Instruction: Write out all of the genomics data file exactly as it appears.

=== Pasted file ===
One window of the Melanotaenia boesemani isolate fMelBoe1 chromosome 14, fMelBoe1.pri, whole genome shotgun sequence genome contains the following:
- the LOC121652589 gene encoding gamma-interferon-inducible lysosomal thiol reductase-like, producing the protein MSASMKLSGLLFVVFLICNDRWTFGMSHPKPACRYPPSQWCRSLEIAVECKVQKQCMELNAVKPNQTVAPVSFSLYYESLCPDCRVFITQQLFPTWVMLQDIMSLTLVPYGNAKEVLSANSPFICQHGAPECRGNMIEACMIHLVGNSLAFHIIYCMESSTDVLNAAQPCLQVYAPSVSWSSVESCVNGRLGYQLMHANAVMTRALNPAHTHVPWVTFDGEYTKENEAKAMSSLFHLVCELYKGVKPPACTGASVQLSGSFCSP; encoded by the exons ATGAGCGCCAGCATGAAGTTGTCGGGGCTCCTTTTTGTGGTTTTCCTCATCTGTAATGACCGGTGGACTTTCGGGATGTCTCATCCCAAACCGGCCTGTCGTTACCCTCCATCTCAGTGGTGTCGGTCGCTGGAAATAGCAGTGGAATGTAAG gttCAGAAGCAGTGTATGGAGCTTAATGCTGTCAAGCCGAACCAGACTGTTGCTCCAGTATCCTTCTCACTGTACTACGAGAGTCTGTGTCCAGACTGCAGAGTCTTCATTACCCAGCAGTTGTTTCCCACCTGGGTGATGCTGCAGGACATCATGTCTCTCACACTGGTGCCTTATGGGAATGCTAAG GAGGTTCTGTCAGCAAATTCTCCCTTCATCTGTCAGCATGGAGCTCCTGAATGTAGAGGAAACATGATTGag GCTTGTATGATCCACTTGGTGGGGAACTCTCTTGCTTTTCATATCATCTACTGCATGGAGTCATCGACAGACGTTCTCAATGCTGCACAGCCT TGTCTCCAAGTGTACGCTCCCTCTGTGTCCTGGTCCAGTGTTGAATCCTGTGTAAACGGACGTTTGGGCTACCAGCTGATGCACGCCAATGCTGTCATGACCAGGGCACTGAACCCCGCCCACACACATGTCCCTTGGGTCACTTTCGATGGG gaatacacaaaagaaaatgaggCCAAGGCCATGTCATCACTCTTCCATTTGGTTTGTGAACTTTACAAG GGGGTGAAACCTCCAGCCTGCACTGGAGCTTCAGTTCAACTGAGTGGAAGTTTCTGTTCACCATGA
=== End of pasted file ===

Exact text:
One window of the Melanotaenia boesemani isolate fMelBoe1 chromosome 14, fMelBoe1.pri, whole genome shotgun sequence genome contains the following:
- the LOC121652589 gene encoding gamma-interferon-inducible lysosomal thiol reductase-like, producing the protein MSASMKLSGLLFVVFLICNDRWTFGMSHPKPACRYPPSQWCRSLEIAVECKVQKQCMELNAVKPNQTVAPVSFSLYYESLCPDCRVFITQQLFPTWVMLQDIMSLTLVPYGNAKEVLSANSPFICQHGAPECRGNMIEACMIHLVGNSLAFHIIYCMESSTDVLNAAQPCLQVYAPSVSWSSVESCVNGRLGYQLMHANAVMTRALNPAHTHVPWVTFDGEYTKENEAKAMSSLFHLVCELYKGVKPPACTGASVQLSGSFCSP; encoded by the exons ATGAGCGCCAGCATGAAGTTGTCGGGGCTCCTTTTTGTGGTTTTCCTCATCTGTAATGACCGGTGGACTTTCGGGATGTCTCATCCCAAACCGGCCTGTCGTTACCCTCCATCTCAGTGGTGTCGGTCGCTGGAAATAGCAGTGGAATGTAAG gttCAGAAGCAGTGTATGGAGCTTAATGCTGTCAAGCCGAACCAGACTGTTGCTCCAGTATCCTTCTCACTGTACTACGAGAGTCTGTGTCCAGACTGCAGAGTCTTCATTACCCAGCAGTTGTTTCCCACCTGGGTGATGCTGCAGGACATCATGTCTCTCACACTGGTGCCTTATGGGAATGCTAAG GAGGTTCTGTCAGCAAATTCTCCCTTCATCTGTCAGCATGGAGCTCCTGAATGTAGAGGAAACATGATTGag GCTTGTATGATCCACTTGGTGGGGAACTCTCTTGCTTTTCATATCATCTACTGCATGGAGTCATCGACAGACGTTCTCAATGCTGCACAGCCT TGTCTCCAAGTGTACGCTCCCTCTGTGTCCTGGTCCAGTGTTGAATCCTGTGTAAACGGACGTTTGGGCTACCAGCTGATGCACGCCAATGCTGTCATGACCAGGGCACTGAACCCCGCCCACACACATGTCCCTTGGGTCACTTTCGATGGG gaatacacaaaagaaaatgaggCCAAGGCCATGTCATCACTCTTCCATTTGGTTTGTGAACTTTACAAG GGGGTGAAACCTCCAGCCTGCACTGGAGCTTCAGTTCAACTGAGTGGAAGTTTCTGTTCACCATGA